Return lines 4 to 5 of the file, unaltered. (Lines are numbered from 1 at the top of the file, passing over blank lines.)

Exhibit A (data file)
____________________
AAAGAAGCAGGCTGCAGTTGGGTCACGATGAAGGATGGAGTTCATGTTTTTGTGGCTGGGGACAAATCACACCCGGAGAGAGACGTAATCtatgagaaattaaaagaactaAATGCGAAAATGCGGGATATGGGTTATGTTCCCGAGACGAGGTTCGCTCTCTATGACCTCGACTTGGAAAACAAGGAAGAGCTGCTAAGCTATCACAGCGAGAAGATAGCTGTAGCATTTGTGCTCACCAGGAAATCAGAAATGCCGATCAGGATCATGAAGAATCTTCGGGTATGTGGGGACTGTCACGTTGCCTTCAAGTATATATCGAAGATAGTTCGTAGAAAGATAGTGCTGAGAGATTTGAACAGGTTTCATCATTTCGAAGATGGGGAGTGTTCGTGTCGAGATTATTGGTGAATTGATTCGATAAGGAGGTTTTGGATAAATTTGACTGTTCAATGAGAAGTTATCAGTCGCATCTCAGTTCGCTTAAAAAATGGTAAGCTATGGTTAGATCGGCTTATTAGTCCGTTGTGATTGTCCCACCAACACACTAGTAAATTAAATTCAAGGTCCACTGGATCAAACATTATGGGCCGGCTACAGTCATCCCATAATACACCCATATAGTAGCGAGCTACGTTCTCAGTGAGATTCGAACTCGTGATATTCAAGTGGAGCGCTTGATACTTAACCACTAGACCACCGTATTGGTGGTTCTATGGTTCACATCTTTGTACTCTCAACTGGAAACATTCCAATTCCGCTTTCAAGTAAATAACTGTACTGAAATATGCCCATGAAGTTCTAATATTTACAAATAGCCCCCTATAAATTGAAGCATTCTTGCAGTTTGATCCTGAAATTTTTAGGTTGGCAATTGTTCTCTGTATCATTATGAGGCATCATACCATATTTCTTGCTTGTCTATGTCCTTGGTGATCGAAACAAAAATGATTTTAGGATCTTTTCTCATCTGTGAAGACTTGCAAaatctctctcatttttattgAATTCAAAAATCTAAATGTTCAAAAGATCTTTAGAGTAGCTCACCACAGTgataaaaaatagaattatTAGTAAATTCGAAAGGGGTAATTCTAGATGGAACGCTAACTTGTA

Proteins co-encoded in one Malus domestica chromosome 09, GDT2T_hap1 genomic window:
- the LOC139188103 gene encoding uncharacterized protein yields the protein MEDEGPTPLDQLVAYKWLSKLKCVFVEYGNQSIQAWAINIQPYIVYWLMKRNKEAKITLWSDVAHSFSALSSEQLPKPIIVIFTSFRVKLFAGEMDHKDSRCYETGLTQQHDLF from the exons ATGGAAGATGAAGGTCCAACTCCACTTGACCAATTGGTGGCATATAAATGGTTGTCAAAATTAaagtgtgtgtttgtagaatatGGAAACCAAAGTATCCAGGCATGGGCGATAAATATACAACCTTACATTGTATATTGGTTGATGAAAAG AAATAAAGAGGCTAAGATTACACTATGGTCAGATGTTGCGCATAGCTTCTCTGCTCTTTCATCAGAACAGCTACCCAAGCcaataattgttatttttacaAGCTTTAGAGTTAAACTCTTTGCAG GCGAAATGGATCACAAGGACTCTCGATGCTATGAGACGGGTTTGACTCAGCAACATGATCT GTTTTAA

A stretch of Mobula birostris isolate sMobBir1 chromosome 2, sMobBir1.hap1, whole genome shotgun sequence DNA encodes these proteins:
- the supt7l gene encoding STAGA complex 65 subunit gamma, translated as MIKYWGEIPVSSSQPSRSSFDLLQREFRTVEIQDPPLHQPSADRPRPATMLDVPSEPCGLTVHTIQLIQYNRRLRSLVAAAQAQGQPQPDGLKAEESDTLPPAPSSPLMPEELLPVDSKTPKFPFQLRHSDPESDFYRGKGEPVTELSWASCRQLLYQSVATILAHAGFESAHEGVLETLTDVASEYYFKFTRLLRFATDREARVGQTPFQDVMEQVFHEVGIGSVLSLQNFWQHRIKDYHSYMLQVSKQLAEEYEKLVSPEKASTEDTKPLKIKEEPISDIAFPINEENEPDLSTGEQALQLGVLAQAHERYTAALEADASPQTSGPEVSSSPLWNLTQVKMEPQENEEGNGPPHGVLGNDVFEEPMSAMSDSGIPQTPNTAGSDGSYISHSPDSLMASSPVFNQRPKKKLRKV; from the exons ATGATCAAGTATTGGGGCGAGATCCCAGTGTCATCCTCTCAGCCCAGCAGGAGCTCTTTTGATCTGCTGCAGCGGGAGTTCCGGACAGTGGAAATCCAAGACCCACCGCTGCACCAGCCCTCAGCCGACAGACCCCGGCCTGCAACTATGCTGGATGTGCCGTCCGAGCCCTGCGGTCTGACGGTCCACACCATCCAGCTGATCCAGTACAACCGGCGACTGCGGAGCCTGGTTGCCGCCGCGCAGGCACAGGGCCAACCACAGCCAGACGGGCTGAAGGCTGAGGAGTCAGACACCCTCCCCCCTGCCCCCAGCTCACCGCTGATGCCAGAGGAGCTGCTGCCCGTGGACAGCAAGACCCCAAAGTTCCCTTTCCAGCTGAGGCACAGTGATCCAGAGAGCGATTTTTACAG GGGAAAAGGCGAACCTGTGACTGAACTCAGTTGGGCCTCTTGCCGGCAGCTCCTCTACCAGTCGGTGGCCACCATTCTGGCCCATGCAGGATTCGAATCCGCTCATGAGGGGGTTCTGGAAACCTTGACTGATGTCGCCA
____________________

A stretch of Mobula birostris isolate sMobBir1 chromosome 2, sMobBir1.hap1, whole genome shotgun sequence DNA encodes these proteins:
- the supt7l gene encoding STAGA complex 65 subunit gamma, translated as MIKYWGEIPVSSSQPSRSSFDLLQREFRTVEIQDPPLHQPSADRPRPATMLDVPSEPCGLTVHTIQLIQYNRRLRSLVAAAQAQGQPQPDGLKAEESDTLPPAPSSPLMPEELLPVDSKTPKFPFQLRHSDPESDFYRGKGEPVTELSWASCRQLLYQSVATILAHAGFESAHEGVLETLTDVASEYYFKFTRLLRFATDREARVGQTPFQDVMEQVFHEVGIGSVLSLQNFWQHRIKDYHSYMLQVSKQLAEEYEKLVSPEKASTEDTKPLKIKEEPISDIAFPINEENEPDLSTGEQALQLGVLAQAHERYTAALEADASPQTSGPEVSSSPLWNLTQVKMEPQENEEGNGPPHGVLGNDVFEEPMSAMSDSGIPQTPNTAGSDGSYISHSPDSLMASSPVFNQRPKKKLRKV; from the exons ATGATCAAGTATTGGGGCGAGATCCCAGTGTCATCCTCTCAGCCCAGCAGGAGCTCTTTTGATCTGCTGCAGCGGGAGTTCCGGACAGTGGAAATCCAAGACCCACCGCTGCACCAGCCCTCAGCCGACAGACCCCGGCCTGCAACTATGCTGGATGTGCCGTCCGAGCCCTGCGGTCTGACGGTCCACACCATCCAGCTGATCCAGTACAACCGGCGACTGCGGAGCCTGGTTGCCGCCGCGCAGGCACAGGGCCAACCACAGCCAGACGGGCTGAAGGCTGAGGAGTCAGACACCCTCCCCCCTGCCCCCAGCTCACCGCTGATGCCAGAGGAGCTGCTGCCCGTGGACAGCAAGACCCCAAAGTTCCCTTTCCAGCTGAGGCACAGTGATCCAGAGAGCGATTTTTACAG GGGAAAAGGCGAACCTGTGACTGAACTCAGTTGGGCCTCTTGCCGGCAGCTCCTCTACCAGTCGGTGGCCACCATTCTGGCCCATGCAGGATTCGAATCCGCTCATGAGGGGGTTCTGGAAACCTTGACTGATGTCGCCA